• Maria Cordon

E-1 Visa. #Trade, #Substantial, #Nationality.

Updated: May 21, 2018

There are two types of visas: immigrant and non-immigrant. Non-immigrant visas are obtained outside the United States, at a consulate or embassy. An applicant inside the U.S. with an unexpired I-94 can request a change or extension of status.

Certain countries enter into Friendship, Trade and Navigation Treaties and Bilateral Treaties with the United States. Some of these treaties include immigration benefits for people with that citizenship. The list of countries changes according to diplomatic ties but there are some countries like Colombia, Macedonia, and Costa Rica that have treaties with the United States that date back to the 1800s. Individuals and companies whose owners have Honduran or Costa Rican citizenship, (50%) can also obtain an E visa. Mexico negotiated the right for Mexican citizens to apply for an E visa in 1994 through NAFTA. Guatemala, El Salvador, and Nicaragua are still waiting. . .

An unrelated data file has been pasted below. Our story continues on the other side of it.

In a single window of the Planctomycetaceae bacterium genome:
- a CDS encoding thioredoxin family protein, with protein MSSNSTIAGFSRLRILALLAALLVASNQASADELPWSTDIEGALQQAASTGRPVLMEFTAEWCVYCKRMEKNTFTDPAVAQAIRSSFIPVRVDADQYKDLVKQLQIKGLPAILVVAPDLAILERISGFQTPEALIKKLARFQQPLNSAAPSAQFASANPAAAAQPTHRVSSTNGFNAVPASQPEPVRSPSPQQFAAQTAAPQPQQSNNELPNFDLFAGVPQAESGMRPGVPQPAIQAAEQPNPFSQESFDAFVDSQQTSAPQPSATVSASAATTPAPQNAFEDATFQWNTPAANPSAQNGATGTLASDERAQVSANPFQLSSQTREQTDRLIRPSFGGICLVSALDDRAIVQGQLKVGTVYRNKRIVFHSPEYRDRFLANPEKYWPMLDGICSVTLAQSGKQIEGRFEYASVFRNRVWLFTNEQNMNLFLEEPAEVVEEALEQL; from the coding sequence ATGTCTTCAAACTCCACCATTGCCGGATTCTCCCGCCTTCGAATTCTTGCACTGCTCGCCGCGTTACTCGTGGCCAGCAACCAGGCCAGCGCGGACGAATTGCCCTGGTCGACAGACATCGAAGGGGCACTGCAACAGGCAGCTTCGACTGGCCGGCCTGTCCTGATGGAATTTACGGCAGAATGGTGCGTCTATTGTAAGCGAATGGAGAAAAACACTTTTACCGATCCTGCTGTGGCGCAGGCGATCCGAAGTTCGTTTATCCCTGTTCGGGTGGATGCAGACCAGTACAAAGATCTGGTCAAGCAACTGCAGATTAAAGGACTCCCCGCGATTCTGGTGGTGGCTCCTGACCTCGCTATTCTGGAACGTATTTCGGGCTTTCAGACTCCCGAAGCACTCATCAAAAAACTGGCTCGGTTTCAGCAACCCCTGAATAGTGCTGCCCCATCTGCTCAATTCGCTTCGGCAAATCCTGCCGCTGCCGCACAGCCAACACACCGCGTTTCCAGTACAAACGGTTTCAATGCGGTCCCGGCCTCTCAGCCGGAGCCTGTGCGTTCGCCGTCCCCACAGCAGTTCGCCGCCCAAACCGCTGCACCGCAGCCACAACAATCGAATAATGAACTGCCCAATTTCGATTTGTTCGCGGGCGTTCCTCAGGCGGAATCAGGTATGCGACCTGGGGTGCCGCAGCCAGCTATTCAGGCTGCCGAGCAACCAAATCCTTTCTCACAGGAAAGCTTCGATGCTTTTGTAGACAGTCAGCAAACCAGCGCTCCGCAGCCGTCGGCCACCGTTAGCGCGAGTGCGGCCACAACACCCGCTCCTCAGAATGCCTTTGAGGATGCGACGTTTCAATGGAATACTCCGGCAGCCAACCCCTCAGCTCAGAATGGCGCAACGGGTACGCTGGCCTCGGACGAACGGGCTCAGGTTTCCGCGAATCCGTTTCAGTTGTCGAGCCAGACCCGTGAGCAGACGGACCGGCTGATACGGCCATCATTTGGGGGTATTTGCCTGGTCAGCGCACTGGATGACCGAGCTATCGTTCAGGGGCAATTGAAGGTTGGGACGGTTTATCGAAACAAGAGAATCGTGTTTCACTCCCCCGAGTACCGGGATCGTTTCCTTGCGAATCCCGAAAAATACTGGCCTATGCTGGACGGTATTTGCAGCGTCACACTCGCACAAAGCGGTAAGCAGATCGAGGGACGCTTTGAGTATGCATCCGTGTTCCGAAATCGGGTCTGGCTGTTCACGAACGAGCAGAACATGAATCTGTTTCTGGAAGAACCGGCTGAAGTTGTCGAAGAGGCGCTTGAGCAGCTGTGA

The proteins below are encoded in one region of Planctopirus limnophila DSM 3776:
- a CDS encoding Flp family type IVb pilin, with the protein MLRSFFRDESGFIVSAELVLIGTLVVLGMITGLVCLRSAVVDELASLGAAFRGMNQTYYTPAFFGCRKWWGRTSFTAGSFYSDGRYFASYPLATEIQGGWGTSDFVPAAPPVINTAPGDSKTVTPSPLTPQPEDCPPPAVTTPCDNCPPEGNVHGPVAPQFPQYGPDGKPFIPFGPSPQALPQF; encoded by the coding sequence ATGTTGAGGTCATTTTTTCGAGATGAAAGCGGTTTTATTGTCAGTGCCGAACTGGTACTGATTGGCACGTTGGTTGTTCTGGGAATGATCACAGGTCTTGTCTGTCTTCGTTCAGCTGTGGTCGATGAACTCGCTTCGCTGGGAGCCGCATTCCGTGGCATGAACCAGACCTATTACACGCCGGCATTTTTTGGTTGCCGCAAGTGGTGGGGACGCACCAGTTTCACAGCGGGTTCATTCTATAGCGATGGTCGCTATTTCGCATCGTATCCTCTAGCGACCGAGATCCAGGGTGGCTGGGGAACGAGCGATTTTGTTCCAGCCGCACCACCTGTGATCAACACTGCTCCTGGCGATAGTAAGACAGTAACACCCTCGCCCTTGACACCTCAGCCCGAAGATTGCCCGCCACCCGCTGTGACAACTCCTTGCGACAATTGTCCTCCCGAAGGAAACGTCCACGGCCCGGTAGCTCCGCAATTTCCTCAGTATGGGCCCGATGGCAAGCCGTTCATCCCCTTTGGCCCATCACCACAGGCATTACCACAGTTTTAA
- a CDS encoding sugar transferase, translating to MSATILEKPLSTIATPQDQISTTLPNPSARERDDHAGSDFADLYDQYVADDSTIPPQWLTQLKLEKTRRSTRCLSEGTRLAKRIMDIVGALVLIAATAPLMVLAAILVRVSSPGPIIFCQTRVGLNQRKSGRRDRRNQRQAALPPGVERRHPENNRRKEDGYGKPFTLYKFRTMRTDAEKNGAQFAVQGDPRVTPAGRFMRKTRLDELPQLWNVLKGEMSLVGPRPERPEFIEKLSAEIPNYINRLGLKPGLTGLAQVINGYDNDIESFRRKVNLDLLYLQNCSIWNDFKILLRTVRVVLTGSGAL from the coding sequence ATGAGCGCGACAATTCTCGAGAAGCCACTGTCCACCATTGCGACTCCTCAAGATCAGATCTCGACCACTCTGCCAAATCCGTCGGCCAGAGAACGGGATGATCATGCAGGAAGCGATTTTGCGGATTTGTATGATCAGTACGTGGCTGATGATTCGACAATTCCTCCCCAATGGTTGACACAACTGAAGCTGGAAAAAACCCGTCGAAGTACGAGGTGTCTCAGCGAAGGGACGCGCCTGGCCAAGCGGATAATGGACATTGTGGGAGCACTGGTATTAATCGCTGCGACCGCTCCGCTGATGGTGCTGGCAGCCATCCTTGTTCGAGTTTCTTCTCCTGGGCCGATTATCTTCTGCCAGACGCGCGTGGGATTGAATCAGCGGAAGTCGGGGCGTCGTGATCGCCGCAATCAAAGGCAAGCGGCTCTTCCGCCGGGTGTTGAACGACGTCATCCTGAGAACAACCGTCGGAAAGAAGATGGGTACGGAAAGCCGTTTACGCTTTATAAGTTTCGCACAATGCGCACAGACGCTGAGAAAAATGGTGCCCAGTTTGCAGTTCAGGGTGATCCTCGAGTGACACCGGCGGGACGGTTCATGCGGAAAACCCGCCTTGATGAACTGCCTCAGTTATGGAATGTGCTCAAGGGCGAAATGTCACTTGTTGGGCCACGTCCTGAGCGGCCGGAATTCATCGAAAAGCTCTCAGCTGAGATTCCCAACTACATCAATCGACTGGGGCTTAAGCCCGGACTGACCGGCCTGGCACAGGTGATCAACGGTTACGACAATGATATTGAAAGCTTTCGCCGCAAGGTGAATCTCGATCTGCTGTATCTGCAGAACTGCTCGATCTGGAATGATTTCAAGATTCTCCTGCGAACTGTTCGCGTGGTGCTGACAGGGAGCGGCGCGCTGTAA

How an E-1 visa works:


Assume that an American citizen is 50% owner of a business and a Honduran person (not a permanent resident or American citizen) owns the other 50% of the same business. For purposes of an E visa, the company has Honduran nationality despite having been incorporated in the United States. The Honduran citizen (not an American or permanent resident) can establish a business to export fruits from Honduras to the United States such as Rambutan (Lichas) with his American partner. The E visa is not normally granted because of a single shipment of fruit. The number of years granted to the Honduran applicant, if successful, is at the discretion of the consul and the treaty in effect.

The business can also give legal work with an E visa, among other employees, to a Honduran with essential knowledge. In the previous example, in my opinion, a person who knows a lot about the Lichas, in the context of the business in my example, would be eligible to apply for a visa as an essential worker E, even if he does not have a university degree or has previously worked for the company. The list of reasons why you can be denied an E visa is long and this example assumes that the person meets all other legal requirements. Attorney Maria M. Cordon can help you determine if you are eligible, prove the facts and how the facts comply with the law, to apply for an E visa.

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